• financial management of the cash flows in the vendor’s business (including VAT and other taxation provisions)
  • Protection for all parties in respect of the potential fraud often associated with such transactions.
  • Large organisations can in turn:
    • deploy funding into the training
    • deploy funding into the transactions
    • receive greater BEE scores in respect of preferential procurement and supply chain development — enjoy the financial benefits of Ecsponent Procurement Services’ collective buying power and specialist procurement expertise.)

BEE benefits

The Ecsponent Supply Chain Solution offers considerable benefits to enhance the large businesses’ preferred procurement spending recognition on its B-BBEE scorecard. The solution potentially covers 55% of the scorecard measurement categories, including skills development, preferential procurement, supplier and enterprise development.

The business’s ability to access and effectively allocate procurement spend to Exempted Micro Enterprises, Qualifying Small Enterprises, Black Owned and Black Women Owned vendors is made feasible by Ecsponent’s solution. This solution results in an increase in preferential procurement spend with such vendors and similarly in and increase in preferential procurement points on the company’s BEE scorecard.

The training and financial management assistance Ecsponent provides to the qualifying vendor, paid for by the business, could be classified as Skills Development, Enterprise Development or Supplier Development.

The B-BBEE Codes differentiate between “Enterprise Development” and “Supplier Development”, whereby Enterprise Development constitutes contributions to a qualifying entity that is not a supplier of the large business. During the initial stages of evaluation of a potential vendor, any qualifying contributions made to such an entity (whilst not yet a vendor) would constitute an Enterprise Development contribution.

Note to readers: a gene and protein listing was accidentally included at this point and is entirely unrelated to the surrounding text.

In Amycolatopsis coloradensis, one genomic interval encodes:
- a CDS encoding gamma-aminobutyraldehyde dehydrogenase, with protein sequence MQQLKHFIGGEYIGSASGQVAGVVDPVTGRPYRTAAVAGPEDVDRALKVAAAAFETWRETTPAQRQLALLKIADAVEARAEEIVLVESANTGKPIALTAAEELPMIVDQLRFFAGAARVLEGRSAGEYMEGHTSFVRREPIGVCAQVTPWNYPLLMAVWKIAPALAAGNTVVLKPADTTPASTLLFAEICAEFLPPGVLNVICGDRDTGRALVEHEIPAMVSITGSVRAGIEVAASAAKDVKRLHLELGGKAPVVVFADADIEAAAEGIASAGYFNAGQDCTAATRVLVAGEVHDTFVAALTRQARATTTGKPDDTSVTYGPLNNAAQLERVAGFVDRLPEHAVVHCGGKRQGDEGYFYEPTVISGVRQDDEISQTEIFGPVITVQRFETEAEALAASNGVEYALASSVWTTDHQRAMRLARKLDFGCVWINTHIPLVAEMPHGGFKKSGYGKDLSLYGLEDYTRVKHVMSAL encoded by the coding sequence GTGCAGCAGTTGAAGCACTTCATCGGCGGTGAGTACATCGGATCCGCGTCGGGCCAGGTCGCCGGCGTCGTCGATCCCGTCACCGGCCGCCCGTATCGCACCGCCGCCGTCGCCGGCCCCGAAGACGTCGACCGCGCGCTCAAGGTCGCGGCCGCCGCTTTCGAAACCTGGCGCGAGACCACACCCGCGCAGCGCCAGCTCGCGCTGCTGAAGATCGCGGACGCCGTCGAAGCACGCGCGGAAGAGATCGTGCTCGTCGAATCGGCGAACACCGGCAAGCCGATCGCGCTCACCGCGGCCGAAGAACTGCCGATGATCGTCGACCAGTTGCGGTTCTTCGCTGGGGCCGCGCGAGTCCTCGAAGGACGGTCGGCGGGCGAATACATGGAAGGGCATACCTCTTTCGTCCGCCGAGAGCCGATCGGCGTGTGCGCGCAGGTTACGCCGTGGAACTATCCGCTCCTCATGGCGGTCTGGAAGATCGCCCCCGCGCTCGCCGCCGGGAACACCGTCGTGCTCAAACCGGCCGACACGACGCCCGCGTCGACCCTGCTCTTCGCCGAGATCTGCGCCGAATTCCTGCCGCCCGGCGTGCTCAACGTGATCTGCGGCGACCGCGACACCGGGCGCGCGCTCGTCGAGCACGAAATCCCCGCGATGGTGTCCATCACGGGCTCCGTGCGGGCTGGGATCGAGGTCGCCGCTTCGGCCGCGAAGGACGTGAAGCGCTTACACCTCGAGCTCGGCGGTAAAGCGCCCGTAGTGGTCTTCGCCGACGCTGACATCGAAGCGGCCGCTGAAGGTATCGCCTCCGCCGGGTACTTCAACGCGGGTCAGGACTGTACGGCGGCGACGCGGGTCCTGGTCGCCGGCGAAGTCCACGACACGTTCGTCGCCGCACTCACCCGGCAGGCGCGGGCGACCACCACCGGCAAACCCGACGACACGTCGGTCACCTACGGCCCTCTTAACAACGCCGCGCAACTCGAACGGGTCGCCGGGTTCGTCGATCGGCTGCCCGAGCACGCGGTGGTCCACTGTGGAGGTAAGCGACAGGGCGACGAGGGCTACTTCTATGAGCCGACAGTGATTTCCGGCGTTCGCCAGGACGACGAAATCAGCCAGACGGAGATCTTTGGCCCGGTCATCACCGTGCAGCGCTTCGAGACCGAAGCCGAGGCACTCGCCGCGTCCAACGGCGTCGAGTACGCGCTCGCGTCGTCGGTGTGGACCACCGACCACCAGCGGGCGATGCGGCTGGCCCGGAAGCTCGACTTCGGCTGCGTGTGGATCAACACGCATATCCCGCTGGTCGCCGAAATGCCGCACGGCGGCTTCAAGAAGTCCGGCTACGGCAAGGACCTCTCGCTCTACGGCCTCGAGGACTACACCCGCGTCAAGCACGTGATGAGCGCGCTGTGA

Once the entity becomes a supplier, then the business will be entitled to one bonus point for the graduation of the entity to “Supplier Development” level. Contributions made once the entity has “Supplier” status will constitute Supplier Development.

Where the large business pays for assistance rendered to the qualifying vendor, the cost of such assistance will be recognised at a benefit factor of 100% on the LCB’s Supplier Development scorecard.

Where the large business deploys funding to the qualifying vendor, such funding will be recognised on its Supplier Development scorecard at a factor of either 70% or 50% of the outstanding loan amount, depending on security and terms. In addition, if payments are made to the qualifying vendor within 15 days from the date of their invoice, then a “cash-flow assistance” contribution will be recognised on the business’ Supplier Development scorecard.

The business’ expenditure towards individual employees of the vendor could be classified as such and recognised on the business’ Skills Development expenditure scorecard.

The Ecsponent Supply Chain Solution can be tailored to complement the large business’ existing B-BBEE scorecard in order to maximise the available BEE benefits.